Bookkeeping Tricks

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    When you're running a small business, it's important to keep track of your finances. But, if you don't know where your money is going and what kind of budget plan works best for you, things can get out of hand fast! That's where bookkeeping comes in: this process will help keep everything organised and make sure that all the numbers add up. 

    Bookkeeping is a pain in the neck. Trust me, I know. But you can make it much easier for yourself if you use some of these bookkeeping tricks and tips I've come up with over the years.

    Once you get them down, they'll become second nature to you! If your business is growing and becoming more complex every day, then check out this blog post for advanced bookkeeping tricks that will help keep your financials straight. With just a little bit of effort on your part now, you'll be glad when tax season rolls around next year. Let's get started! 

    Must-Know Bookkeeping Tips for Businesses

    As a business owner, you have a lot on your plate. From managing your day-to-day business operations, working with customers, marketing strategies, networking and keeping everything running smoothly. It’s tough to find time to sort through financial spreadsheets, analyse the numbers and manage your cash flow. 

    The reality is that managing your books, staying in control of your finances and making sure your business is compliant is vital for long term success. 

    So, before you spend another late night reviewing spreadsheets, here are 12 essential bookkeeping tips every business should know.

    And if this is too much, you can always ask us for help! We're Melbourne Bookkeepers who can keep your business finances on track.

    Keep Personal and Business Accounts Separate

    Mixing your personal and business cash might not seem like a huge problem at first. However, every business should have a separate business bank account independent of any personal bank accounts. In many cases, a separate business bank account is compulsory, depending on your business structure. 

    This separate account will make it easier for you and your bookkeeper to sort through the purchases and sales relevant to your business and save you a lot of time, effort and headaches.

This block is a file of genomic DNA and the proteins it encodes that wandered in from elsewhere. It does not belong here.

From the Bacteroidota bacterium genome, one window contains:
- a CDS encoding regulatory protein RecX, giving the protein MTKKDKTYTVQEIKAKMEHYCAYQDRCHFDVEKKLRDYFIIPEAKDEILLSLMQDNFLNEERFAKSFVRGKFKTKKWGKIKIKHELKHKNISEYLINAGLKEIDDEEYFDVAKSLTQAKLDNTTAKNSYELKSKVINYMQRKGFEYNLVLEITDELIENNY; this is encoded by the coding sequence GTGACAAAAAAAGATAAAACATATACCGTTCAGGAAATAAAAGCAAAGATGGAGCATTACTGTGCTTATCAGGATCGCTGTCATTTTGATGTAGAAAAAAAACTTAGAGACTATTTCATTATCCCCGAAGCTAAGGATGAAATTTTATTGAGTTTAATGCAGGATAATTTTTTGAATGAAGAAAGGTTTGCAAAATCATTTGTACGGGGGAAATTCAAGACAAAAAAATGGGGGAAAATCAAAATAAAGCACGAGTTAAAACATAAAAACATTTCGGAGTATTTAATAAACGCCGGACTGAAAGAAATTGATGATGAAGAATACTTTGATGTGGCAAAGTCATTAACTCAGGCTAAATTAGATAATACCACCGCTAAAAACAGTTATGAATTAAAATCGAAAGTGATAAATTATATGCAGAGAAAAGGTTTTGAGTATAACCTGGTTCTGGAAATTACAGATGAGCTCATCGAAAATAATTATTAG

Automate with Cloud-Based Accounting Software

    We’re lucky to live in a time where cloud-based accounting software gives you as the business owner the power to access your business information whenever you need it. Technology has made it possible to sort through piles of paperwork each month, check spreadsheets, and perform manual calculations. Today, cloud-based software does most of the hard work for you. 

    Accounting software can automatically send invoices to customers on the right due date, track your incoming and outgoing expenses, and generate reports on your cash flow. There are plenty of software options out there. The right choice for you will be the one that makes life easier for you, and if you’re not sure which option is correct, then you can always speak with a bookkeeping expert to get clear advice.

    Create An Easy To Follow Record Keeping System

    Every transaction your business makes should be recorded and organised in a way that’s easy for you to maintain and keep your cash flow on track. Keeping track of all business records, including invoices, receipts and expenses, will help you predict future opportunities for your business and maintain tax compliance in the case of an audit. 

    While there are easy ways to digitise your paper receipts, if you prefer to keep paper records, these should remain in a locked and secure cabinet somewhere and be organised into a simple system. It’s also best to have a backup of your records just in case something goes missing. 

    Alternatively, most cloud-based bookkeeping software can store these documents for you by scanning receipts with your phone or forward electronic bills straight to your online bookkeeping system for reconciliation and record storage.

    Set Reminders for Important Deadlines

    You spend most of your time as a business owner running from one challenge to the next. With so much on your plate, it’s easy to lose track of when you should be paying GST, payroll, and regular business invoices. To avoid missing deadlines that could leave you with a fine or disgruntled partner, set reminders for yourself. You can do this with your email calendar online, or even your smartphone.

    Even writing notes down for a few days before the deadlines can help keep you on track if you regularly check your physical calendar. 

    Build an Audit Trail


    No matter how careful you are with your books, you could still end up with a tax audit on your hands. You must leave a trail of documentation that backs up everything you’ve purchased, and everything your customers have paid for.